What Intentional Living is... not

So, here we go. Some real joyful memories of times that I was not very happy, or living very well. While not everyone feels out of sorts when they are out of control and within an environment of chaos and any immediate whims get to dictate whatever you're doing, I'll just say that this does not, and did not, make me feel good. While I may say that things were generally pretty okay, deep down it felt all wrong and left a big gloom of dissatisfaction hanging over everything. And I didn't realize at the time how big a role mindless consumerism played in this whole unhappy lifestyle of mine, until it changed.

So - I thought shopping was leisure. It was a family pastime. It would be a fun day when we got to travel to a new mall and go shopping when I was growing up. Boxing Day, a random Saturday trip to a bigger mall than the one in my little town, Christmas shopping days, Winners hunting-style shopping - I loved it all. The good feel of finding a perfect new outfit, a good deal, a bunch of shopping bags at the end of the day.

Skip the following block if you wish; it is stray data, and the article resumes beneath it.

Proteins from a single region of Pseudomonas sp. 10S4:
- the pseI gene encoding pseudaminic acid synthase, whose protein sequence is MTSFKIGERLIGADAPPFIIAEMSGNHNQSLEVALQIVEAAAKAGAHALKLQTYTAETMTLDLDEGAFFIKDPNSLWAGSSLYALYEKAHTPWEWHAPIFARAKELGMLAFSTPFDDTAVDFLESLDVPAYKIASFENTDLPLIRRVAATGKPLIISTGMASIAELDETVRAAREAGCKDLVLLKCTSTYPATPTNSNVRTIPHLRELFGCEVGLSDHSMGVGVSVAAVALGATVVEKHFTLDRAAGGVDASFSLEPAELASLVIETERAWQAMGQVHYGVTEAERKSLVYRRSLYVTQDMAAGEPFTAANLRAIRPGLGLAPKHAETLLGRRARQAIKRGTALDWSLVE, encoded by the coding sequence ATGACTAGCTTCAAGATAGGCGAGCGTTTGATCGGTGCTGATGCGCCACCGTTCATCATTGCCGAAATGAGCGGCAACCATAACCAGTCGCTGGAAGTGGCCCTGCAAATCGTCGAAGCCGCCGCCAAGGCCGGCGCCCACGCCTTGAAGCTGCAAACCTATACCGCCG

Or so I thought. In reality, I hated the fast decision making, the lack of money I had (I basically spent all of the money with my part time jobs in high school and university on mindless purchases), the quick remorse, the repeated returns process, the endless decluttering cycle that entered my life in my early twenties. I was a big gifter, too, beyond what was necessary. I bought a lot of things for me younger siblings just for short moments of happiness. It was a coping mechanism that was learned and very, very ingrained.